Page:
Gum Disease

Diabetes and Teeth: What to Watch Out For

Diabetes affects not only your blood sugar levels but your teeth and gums as well. Individuals with diabetes are more at risk of dental issues than those without. This is especially true for those who already had poor oral health before their diagnosis.

If you were diagnosed with diabetes, make sure to pay special attention to your oral health. You will need a more thorough dental hygiene routine to help minimise the risk of dental issues.

Here are some of the most common problems that you should look out for:

Gum Disease

Gum disease is a type of inflammation of the gums. Diabetics may often experience a reduced blood supply to the gums. Since there is a less blood reaching the gums, it makes it more susceptible to infection and bacteria.

There are two forms of gum disease: gingivitis and periodontitis. Gingivitis is the less serious form, but it can develop into periodontitis over time.

Gingivitis is the build-up of plaque on the teeth. Plaque is a type of bacterial film – it is quite sticky and tends to pool between the teeth and the arch where they meet the gums.

You can prevent plaque build-up by brushing your teeth regularly.  However, forgetting to floss or poor brushing technique can lead to the build-up of plaque, which leads to gingivitis. Since the gums are always in contact with the bacteria-laden film, infection starts to take hold. This gives the gums an inflamed appearance.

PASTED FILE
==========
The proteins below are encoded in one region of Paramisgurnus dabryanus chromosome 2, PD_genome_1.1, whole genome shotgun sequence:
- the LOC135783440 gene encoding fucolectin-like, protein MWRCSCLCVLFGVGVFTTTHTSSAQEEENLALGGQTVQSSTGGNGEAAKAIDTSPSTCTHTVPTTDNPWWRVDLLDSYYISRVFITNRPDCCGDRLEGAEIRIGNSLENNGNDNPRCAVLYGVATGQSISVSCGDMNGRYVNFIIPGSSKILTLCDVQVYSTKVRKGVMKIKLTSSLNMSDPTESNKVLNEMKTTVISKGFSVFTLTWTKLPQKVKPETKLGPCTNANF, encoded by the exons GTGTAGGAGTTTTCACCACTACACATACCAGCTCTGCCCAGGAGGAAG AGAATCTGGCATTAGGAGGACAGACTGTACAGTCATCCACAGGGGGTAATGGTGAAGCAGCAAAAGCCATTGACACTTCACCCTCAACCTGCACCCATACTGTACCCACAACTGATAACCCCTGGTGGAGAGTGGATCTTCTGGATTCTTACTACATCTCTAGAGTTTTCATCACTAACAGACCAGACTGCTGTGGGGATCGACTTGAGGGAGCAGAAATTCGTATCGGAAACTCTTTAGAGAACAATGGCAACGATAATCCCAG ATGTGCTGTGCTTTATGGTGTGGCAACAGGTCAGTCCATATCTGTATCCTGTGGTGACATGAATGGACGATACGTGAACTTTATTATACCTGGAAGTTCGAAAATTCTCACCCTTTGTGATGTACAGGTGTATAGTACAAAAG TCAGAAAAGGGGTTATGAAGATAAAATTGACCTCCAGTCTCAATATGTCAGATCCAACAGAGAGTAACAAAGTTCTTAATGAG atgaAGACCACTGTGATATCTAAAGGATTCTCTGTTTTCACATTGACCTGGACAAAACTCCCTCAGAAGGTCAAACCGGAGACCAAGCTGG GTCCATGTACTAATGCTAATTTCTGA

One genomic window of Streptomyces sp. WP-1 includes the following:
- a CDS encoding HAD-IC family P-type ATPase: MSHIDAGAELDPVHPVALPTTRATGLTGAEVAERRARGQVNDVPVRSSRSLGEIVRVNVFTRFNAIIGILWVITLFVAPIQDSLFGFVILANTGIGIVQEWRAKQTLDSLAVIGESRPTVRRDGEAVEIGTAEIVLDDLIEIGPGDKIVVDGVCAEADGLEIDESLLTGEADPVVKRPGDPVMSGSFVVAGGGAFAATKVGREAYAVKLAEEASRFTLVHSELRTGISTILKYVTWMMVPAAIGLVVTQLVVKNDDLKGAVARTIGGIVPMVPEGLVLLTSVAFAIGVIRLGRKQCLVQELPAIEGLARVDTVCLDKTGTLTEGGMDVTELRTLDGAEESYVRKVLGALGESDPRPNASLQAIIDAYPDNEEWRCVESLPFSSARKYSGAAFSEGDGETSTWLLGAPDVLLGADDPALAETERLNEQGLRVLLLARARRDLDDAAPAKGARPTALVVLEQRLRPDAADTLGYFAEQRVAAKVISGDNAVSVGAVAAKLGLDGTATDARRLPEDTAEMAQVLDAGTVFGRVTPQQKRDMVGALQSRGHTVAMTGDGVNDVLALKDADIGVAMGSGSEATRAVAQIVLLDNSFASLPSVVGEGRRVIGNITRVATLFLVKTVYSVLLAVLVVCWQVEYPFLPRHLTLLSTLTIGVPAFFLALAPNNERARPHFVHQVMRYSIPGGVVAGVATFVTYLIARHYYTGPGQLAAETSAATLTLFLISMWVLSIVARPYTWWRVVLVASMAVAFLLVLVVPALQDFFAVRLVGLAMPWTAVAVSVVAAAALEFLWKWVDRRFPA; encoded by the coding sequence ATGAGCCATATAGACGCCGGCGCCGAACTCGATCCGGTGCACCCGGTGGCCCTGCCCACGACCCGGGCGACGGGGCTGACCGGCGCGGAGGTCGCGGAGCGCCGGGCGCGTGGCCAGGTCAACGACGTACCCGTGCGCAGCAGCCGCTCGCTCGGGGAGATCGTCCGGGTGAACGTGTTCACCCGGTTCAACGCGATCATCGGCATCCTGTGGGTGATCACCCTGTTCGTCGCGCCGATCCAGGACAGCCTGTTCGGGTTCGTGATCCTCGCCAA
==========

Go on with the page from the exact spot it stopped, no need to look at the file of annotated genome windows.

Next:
Since diabetes cuts the blood supply to the gums and weakens the body’s resistance to bacteria, the risk of gingivitis is much higher. The longer the plaque remains on your teeth, the higher the chances of it irritating your gums.

Gingivitis can eventually turn into periodontitis. Instead of just affecting the gums, the bacteria starts to affect the tissue and the bones that support the teeth as well. Periodontitis is one of the primary causes of tooth loss among adults.

Dry Mouth

Diabetic people can also have a dry mouth. In fact, it is a common symptom of the disease. They have a harder time producing saliva and often feel thirsty. The lack of saliva also leaves them with a dry, sticky feeling in their mouth and throat, making it more difficult to taste and to swallow food.

A dry mouth can lead to halitosis or bad breath, as the lack of saliva allows bacteria to proliferate. If left untreated, it could also lead to irritation of the tongue, cracked lips and oral sores.

Dry mouth can be difficult to control, as it cannot be cured simply by brushing your teeth. You will have to stay hydrated and maintain a healthier diet.

These are just some of the things you have to watch out for if you have been diagnosed with diabetes. If you want to learn more about how you can keep your teeth healthy, contact Deekay Dental today. We recommend that you come in for an appointment at least twice a year.

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